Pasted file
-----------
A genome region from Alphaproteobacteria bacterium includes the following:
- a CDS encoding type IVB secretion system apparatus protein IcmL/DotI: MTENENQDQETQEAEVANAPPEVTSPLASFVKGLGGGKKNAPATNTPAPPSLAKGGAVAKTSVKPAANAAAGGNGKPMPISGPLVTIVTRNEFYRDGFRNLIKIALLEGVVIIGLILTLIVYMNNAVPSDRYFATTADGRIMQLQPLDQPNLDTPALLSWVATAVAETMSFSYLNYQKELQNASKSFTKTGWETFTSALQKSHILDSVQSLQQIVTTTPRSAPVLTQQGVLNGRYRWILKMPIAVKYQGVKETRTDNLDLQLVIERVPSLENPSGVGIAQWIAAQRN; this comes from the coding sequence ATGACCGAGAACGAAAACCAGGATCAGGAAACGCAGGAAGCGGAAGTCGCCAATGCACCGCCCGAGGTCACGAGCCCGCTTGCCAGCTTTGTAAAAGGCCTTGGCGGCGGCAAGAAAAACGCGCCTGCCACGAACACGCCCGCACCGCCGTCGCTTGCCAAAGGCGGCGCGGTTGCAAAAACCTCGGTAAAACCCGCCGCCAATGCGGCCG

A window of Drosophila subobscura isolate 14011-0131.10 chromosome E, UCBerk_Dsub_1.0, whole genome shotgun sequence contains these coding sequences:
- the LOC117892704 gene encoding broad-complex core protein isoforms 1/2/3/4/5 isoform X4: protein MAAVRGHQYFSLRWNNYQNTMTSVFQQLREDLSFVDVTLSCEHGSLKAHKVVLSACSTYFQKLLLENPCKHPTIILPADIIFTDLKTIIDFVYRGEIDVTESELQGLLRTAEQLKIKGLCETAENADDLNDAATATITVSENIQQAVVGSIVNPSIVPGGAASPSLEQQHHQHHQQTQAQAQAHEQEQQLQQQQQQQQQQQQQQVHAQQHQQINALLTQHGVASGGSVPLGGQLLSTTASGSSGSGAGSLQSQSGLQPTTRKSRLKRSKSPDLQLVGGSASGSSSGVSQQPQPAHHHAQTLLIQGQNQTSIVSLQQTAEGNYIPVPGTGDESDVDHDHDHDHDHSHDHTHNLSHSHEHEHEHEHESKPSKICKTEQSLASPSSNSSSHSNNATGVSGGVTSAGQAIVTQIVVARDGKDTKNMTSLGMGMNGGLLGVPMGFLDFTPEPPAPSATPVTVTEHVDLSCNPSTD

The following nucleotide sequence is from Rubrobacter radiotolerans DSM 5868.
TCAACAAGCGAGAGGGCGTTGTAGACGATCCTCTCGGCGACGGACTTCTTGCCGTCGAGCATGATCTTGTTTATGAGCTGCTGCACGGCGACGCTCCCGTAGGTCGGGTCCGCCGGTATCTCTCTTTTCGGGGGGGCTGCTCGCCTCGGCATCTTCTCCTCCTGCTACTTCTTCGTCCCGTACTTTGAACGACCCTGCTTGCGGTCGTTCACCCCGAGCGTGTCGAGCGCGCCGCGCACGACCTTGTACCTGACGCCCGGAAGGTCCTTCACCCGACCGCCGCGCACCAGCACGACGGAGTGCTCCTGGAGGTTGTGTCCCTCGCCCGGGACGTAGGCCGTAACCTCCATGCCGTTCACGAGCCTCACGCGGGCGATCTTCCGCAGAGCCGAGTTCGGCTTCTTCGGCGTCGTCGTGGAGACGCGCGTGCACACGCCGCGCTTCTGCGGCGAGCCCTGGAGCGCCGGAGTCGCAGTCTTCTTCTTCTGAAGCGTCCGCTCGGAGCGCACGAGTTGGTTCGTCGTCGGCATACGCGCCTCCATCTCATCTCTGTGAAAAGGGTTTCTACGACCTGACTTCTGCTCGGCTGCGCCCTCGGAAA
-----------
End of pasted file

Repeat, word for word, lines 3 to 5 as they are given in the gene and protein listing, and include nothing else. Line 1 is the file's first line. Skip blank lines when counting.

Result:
A window of Drosophila subobscura isolate 14011-0131.10 chromosome E, UCBerk_Dsub_1.0, whole genome shotgun sequence contains these coding sequences:
- the LOC117892704 gene encoding broad-complex core protein isoforms 1/2/3/4/5 isoform X4: protein MAAVRGHQYFSLRWNNYQNTMTSVFQQLREDLSFVDVTLSCEHGSLKAHKVVLSACSTYFQKLLLENPCKHPTIILPADIIFTDLKTIIDFVYRGEIDVTESELQGLLRTAEQLKIKGLCETAENADDLNDAATATITVSENIQQAVVGSIVNPSIVPGGAASPSLEQQHHQHHQQTQAQAQAHEQEQQLQQQQQQQQQQQQQQVHAQQHQQINALLTQHGVASGGSVPLGGQLLSTTASGSSGSGAGSLQSQSGLQPTTRKSRLKRSKSPDLQLVGGSASGSSSGVSQQPQPAHHHAQTLLIQGQNQTSIVSLQQTAEGNYIPVPGTGDESDVDHDHDHDHDHSHDHTHNLSHSHEHEHEHEHESKPSKICKTEQSLASPSSNSSSHSNNATGVSGGVTSAGQAIVTQIVVARDGKDTKNMTSLGMGMNGGLLGVPMGFLDFTPEPPAPSATPVTVTEHVDLSCNPSTD

The following nucleotide sequence is from Rubrobacter radiotolerans DSM 5868.